Beyond the context of rock musical history, Catch My Soul reconfigures Shakespearean filmography from the sixties to the present. The film picks up where Franco Zeffirelli’s Romeo and Juliet (1968) left off. Zeffirelli’s interpretation linked the tragedy to contemporary youth culture and gave religious undertones to the struggle of the star-crossed lovers. Baz Luhrmann extended Zeffirelli’s conceptual framework by saturating William Shakespeare’s Romeo + Juliet (1996) with beach party machismo and Roman Catholic iconography. But the saints and crucifixes that form the sacred kaleidoscope of Luhrmann’s late-twentieth century production first appeared in Catch My Soul in simpler form. Compared to the montages of Luhrmann’s mega-church rock show, this desert Othello strums a low-fi Folk Mass. Indeed, Othello’s sudden demand of, “Have you prayed tonight?” in Act 5, scene 2 has never made more sense. It finally has a context beyond the everyday Christianity of Shakespeare’s stage. Called “pastor” by his followers, Othello wears a tunic and a large cross—a particular moment of him walking through the desert hill recalls Francis of Assisi in Zeffirelli’s Brother Sun and Sister Moon (1972)—as he builds a new church, sets up altars, and paints saintly scenes. When he enters his church with the resolve to punitively murder his wife, his faith in redemption continues to operate. Desdemona’s death not only occurs on the altar of the church, as Juliet’s would in Luhrmann’s nineties film, but also Othello surrenders her lifeless body to the outstretched arms of Christ on the cross. This is tragedy set apart from the rest of society, something other auteurs would explore in films such as Polanski’s Macbeth (1971) and Kristian Levring’s The King Is Alive (2000). But this one stands out in its earnest religiosity.

Beyond all this, the recent resurrection of Catch My Soul is a story in its own right. Panned by critics in 1974, the movie quickly disappeared from public view. Our access to the film, which is now available as a DVD/Blu-Ray combo pack, is owed largely to Samuel B. Prime. Less than a decade ago, Prime was an undergraduate student at Northwestern University. He became passionate about Catch My Soul during a project for a class on Shakespeare and Music. In an interview with Prime, he recalled that “the idea of a folksy, bluesy version of Othello” delighted him. Without the actual footage, he researched the film through its archival remains, including the soundtrack, the script and photographs. He wrote an honors thesis on Catch My Soul and then moved to Los Angeles to pursue graduate study in film preservation. Unlike the film’s original critics, Prime found that the film “was actually quite special.” He explained that “during its initial release, the film was too close to Jesus Christ Superstar to consider thoughtfully.” An avid cinephile, Prime dreamed of producing a home-release version and admitted that it “was in my mind from the moment I moved to LA.” It was just “a matter of figuring out the right partners to make it happen.” In 2014, he met the right person, Joe Rubin, co-founder of Vinegar Syndrome, a company dedicated to restoring cult exploitation films. Together, they pitched the project to 20th Century Fox and Catch My Soul was re-released through Etiquette Pictures in November 2015. Prime’s long-term dedication and collaborative spirit recalls the mission of past archivists and bibliographers, such as the Shakespeareans who formed the Malone Society in the early twentieth century. Thanks to this labor, we can all experience an important and nearly forgotten iteration of Shakespeare’s Othello. (For more on Prime’s restoration of Catch My Soul, check out this recent podcast interview.)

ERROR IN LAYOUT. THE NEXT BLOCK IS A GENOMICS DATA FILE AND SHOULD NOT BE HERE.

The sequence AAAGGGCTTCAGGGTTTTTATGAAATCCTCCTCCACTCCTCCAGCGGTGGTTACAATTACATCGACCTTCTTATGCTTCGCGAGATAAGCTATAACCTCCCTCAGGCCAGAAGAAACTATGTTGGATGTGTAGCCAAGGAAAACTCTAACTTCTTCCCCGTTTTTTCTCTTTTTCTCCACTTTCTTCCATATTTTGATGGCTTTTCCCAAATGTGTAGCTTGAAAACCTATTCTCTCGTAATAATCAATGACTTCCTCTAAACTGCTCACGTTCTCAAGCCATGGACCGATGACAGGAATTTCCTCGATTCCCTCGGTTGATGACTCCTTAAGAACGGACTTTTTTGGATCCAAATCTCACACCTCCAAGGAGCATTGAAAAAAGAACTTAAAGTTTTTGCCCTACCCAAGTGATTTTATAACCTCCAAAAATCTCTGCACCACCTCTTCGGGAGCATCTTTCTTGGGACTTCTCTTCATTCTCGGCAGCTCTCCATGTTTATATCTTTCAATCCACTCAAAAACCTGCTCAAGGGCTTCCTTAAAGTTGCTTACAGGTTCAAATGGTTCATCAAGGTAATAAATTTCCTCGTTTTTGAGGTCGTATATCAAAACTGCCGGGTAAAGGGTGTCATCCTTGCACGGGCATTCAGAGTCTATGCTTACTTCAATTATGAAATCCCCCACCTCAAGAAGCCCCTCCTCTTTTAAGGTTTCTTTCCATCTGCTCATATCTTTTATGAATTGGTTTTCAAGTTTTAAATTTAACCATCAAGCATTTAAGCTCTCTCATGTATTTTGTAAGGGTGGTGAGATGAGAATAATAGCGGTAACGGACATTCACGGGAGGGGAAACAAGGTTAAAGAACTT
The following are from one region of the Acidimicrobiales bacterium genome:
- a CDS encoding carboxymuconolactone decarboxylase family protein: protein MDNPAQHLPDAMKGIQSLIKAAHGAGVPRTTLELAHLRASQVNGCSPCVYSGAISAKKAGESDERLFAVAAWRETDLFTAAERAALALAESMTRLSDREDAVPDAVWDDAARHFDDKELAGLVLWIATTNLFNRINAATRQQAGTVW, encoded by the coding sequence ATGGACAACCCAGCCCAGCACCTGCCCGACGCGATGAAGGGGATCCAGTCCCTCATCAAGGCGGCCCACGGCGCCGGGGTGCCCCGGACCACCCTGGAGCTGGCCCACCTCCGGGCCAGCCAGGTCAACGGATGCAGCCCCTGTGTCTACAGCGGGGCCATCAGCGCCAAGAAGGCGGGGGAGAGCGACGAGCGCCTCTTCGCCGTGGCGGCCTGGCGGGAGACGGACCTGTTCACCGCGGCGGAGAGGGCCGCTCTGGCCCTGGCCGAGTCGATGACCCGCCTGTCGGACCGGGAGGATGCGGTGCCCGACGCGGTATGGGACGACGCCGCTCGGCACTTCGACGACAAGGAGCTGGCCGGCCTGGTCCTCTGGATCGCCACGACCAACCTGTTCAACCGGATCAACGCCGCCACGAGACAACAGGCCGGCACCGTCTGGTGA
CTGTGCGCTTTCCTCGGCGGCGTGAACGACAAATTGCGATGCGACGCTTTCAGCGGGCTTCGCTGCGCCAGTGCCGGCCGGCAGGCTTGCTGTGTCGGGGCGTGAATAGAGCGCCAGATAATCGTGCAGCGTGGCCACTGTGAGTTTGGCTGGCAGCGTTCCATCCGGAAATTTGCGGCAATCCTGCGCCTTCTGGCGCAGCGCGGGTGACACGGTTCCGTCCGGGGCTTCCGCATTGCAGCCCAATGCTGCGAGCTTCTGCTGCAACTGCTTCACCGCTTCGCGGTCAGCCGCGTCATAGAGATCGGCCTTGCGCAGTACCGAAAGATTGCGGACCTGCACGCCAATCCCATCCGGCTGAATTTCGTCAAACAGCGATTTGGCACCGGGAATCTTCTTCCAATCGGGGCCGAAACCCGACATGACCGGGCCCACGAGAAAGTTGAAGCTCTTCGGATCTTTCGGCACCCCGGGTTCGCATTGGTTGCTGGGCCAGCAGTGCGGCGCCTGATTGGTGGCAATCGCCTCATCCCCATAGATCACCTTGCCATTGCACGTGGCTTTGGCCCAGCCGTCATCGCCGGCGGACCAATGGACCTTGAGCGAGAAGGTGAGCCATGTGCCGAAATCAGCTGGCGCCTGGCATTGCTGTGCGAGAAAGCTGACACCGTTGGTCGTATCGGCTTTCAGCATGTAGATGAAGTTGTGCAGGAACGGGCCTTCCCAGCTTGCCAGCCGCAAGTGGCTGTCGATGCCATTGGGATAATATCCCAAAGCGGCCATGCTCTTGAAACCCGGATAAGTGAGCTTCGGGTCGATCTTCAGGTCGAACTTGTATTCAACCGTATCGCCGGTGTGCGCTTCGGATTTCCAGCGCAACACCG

Gina Di Salvo is an assistant professor of theatre history and dramaturgy at the University of Tennessee. She is also a professional dramaturg and an Artistic Associate of Sideshow Theatre Company in Chicago.